|Publication number||US5532485 A|
|Application number||US 08/323,228|
|Publication date||Jul 2, 1996|
|Filing date||Oct 14, 1994|
|Priority date||Oct 14, 1994|
|Publication number||08323228, 323228, US 5532485 A, US 5532485A, US-A-5532485, US5532485 A, US5532485A|
|Inventors||Nathan Bluzer, Martin G. Forrester|
|Original Assignee||Northrop Grumman Corp.|
|Export Citation||BiBTeX, EndNote, RefMan|
|Patent Citations (2), Referenced by (20), Classifications (11), Legal Events (8)|
|External Links: USPTO, USPTO Assignment, Espacenet|
1. Field of the Invention
The present invention relates to radiant energy detectors; and more particularly, to a multispectral superconductive quantum detector array, individual superconductive quantum detectors for an array, and related methods.
2. Description of Related Art
Basically there are two general types of radiant energy detectors; namely, thermal detectors and quantum detectors. A thermal detector, which is sometimes referred to as a bolometer is in effect a very sensitive thermometer whose electrical resistance, for example, varies with temperature; and which is used in the detection and measurement of absorbed thermal radiation. A quantum detector changes its electronic characteristics without significant lattice heating in accordance with the radiant flux absorbed by the detector.
Photon sensors have significant applications in both commercial and military areas. For example, in commercial areas, photon sensors may be used for imaging, energy conservation by identifying thermal profiles of energy escape paths, mapping of agricultural and mineral resources from spectral signatures obtained from satellite images, identification of pollution emitted from industrial processes, detection of tumors in humans and defects in manufactured products from their temperature profiles, detection and measurement of the energy of ionizing radiation for medical applications, and nuclear non-proliferation treaty monitoring. Also, photon sensors may be used for night surveillance, reconnaissance, target identification, and guidance for missiles. However, the various individual applications for photon sensors involve different spectral bands, which are determined by performance advantages dictated by each particular application. Because of their broad spectral response, it is proposed to use an array of superconductive quantum detectors as a photosensor.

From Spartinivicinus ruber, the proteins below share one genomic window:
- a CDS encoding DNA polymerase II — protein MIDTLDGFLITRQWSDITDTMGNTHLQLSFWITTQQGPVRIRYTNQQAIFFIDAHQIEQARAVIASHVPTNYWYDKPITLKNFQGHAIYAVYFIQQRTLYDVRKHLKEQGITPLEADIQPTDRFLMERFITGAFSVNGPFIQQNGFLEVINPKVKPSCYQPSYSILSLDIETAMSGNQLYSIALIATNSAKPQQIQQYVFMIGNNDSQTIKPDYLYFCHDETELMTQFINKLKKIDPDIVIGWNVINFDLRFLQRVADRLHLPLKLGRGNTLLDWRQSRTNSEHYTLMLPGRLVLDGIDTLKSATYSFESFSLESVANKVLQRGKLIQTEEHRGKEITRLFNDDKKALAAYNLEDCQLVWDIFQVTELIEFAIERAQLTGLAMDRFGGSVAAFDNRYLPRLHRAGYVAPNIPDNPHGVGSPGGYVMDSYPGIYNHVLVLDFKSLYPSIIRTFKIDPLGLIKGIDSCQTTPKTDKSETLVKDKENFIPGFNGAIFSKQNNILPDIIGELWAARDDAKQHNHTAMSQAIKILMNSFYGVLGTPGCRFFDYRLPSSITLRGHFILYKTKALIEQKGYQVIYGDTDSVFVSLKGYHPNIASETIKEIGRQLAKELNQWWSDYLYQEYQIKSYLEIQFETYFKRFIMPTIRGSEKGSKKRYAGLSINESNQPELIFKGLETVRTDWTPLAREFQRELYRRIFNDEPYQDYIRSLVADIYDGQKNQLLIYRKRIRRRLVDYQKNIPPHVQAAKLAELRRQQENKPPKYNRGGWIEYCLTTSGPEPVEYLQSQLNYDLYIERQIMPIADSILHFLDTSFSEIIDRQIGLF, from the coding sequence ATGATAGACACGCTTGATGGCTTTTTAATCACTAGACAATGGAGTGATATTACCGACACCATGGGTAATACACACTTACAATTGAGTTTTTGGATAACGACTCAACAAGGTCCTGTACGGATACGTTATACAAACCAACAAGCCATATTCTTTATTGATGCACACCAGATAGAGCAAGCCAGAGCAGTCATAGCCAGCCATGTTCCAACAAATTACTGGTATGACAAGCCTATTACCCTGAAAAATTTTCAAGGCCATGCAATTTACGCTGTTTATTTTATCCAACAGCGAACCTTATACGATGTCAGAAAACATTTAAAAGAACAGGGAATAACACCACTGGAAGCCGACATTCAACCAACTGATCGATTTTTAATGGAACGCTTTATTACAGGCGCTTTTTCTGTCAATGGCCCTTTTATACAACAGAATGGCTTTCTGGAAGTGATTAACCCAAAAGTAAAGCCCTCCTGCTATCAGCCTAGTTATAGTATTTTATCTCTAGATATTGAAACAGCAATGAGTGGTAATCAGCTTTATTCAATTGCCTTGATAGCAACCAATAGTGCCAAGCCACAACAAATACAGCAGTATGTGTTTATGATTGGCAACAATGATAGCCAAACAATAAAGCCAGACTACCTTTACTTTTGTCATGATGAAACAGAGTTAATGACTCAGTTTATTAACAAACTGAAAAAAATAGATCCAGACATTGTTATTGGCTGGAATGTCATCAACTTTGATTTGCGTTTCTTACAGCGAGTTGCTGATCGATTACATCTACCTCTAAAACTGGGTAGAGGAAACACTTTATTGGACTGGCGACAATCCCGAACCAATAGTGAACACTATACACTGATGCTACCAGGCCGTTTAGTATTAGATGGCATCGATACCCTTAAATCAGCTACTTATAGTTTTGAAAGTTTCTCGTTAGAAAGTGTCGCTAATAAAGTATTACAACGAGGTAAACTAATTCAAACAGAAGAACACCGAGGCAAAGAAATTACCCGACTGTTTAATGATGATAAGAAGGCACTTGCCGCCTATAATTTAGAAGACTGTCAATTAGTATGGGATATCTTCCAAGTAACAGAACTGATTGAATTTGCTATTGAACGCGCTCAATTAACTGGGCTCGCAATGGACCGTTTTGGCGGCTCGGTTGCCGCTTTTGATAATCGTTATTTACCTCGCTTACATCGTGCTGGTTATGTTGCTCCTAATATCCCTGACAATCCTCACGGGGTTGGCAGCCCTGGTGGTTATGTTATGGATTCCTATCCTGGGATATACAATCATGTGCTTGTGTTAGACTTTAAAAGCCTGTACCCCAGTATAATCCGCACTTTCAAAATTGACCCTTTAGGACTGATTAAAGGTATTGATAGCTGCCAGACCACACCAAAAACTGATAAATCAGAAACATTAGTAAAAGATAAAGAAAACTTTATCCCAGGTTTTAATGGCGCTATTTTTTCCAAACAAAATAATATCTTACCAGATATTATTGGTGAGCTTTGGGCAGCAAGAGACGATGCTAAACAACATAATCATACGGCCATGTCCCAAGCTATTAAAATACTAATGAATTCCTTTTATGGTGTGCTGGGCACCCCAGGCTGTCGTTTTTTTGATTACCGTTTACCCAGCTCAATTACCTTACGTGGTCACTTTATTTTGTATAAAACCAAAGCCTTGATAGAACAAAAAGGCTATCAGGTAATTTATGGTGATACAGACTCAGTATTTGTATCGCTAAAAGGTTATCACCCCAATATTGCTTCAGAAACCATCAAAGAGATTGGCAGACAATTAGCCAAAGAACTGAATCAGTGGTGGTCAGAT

The feasibility of using an array of superconductive quantum detectors is determined by the size of the array; i.e., the number of individual superconductive quantum detectors, hereinafter referred to at times as (SQD), required for a particular application, the complexity of the array, and the difficulty and cost of manufacture.
Such an array is limited by the operational parameters of the individual SQD's and their associated read-out devices. A superconductive quantum interference device, referred to as SQUID can be used to read-out a SQD. For example, one of the important parameters that determines the magnitude and signal-to-noise ratio is the change in kinetic inductance developed in the detector loop by the radiant energy exposure. Another important operational parameter that determines the magnitude of the signal-to-noise ratio, is the coupling efficiency of the read-out SQUID to the SQD. Difficulty in implementing the array is determined by the process of fabricating the read-out SQUID and the SQD, and the numerous circuit connections which contribute to the complexity of the array.
In light of the foregoing, there is a need for an array of superconductive quantum detectors that has an increased output signal to achieve a better signal-to-noise ratio, and which can be more readily manufactured at a lower cost.
Accordingly, the present invention is directed to an array of superconductive quantum detectors, individual quantum detectors (SQD) and associated SQUID read-out that substantially obviates one or more of the problems due to limitations and disadvantages of the related art.
Additional features and advantages of the invention will be set forth in the description which follows, and in part will be apparent from the description, or may be learned by practice of the invention. The objectives and other advantages of the invention will be realized and attained by the apparatus and method particularly pointed out in the written description and claims hereof as well as the appended drawings.